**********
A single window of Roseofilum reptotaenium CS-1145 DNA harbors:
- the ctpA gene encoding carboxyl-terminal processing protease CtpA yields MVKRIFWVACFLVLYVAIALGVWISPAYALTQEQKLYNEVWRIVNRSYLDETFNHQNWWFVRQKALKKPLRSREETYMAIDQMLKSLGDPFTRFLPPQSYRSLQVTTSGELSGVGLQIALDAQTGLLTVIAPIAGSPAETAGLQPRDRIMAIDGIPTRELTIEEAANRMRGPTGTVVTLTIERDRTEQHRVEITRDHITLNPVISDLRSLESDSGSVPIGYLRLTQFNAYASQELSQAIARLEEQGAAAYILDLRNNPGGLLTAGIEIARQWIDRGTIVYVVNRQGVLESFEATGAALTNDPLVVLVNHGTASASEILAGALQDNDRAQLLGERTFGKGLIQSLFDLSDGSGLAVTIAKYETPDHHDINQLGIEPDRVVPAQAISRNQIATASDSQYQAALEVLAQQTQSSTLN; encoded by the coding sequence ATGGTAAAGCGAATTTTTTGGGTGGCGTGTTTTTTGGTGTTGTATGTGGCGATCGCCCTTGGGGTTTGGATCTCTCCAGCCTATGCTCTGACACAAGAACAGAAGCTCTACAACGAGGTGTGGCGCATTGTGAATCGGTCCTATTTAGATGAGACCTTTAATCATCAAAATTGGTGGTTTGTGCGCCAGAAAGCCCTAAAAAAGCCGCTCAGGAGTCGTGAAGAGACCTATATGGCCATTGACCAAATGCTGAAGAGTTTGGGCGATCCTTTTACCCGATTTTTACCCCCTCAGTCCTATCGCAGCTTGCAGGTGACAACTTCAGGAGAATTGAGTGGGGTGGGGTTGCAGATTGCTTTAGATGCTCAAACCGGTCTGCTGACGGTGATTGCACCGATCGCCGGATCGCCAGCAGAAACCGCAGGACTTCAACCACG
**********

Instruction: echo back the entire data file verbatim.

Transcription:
A single window of Roseofilum reptotaenium CS-1145 DNA harbors:
- the ctpA gene encoding carboxyl-terminal processing protease CtpA yields MVKRIFWVACFLVLYVAIALGVWISPAYALTQEQKLYNEVWRIVNRSYLDETFNHQNWWFVRQKALKKPLRSREETYMAIDQMLKSLGDPFTRFLPPQSYRSLQVTTSGELSGVGLQIALDAQTGLLTVIAPIAGSPAETAGLQPRDRIMAIDGIPTRELTIEEAANRMRGPTGTVVTLTIERDRTEQHRVEITRDHITLNPVISDLRSLESDSGSVPIGYLRLTQFNAYASQELSQAIARLEEQGAAAYILDLRNNPGGLLTAGIEIARQWIDRGTIVYVVNRQGVLESFEATGAALTNDPLVVLVNHGTASASEILAGALQDNDRAQLLGERTFGKGLIQSLFDLSDGSGLAVTIAKYETPDHHDINQLGIEPDRVVPAQAISRNQIATASDSQYQAALEVLAQQTQSSTLN; encoded by the coding sequence ATGGTAAAGCGAATTTTTTGGGTGGCGTGTTTTTTGGTGTTGTATGTGGCGATCGCCCTTGGGGTTTGGATCTCTCCAGCCTATGCTCTGACACAAGAACAGAAGCTCTACAACGAGGTGTGGCGCATTGTGAATCGGTCCTATTTAGATGAGACCTTTAATCATCAAAATTGGTGGTTTGTGCGCCAGAAAGCCCTAAAAAAGCCGCTCAGGAGTCGTGAAGAGACCTATATGGCCATTGACCAAATGCTGAAGAGTTTGGGCGATCCTTTTACCCGATTTTTACCCCCTCAGTCCTATCGCAGCTTGCAGGTGACAACTTCAGGAGAATTGAGTGGGGTGGGGTTGCAGATTGCTTTAGATGCTCAAACCGGTCTGCTGACGGTGATTGCACCGATCGCCGGATCGCCAGCAGAAACCGCAGGACTTCAACCACG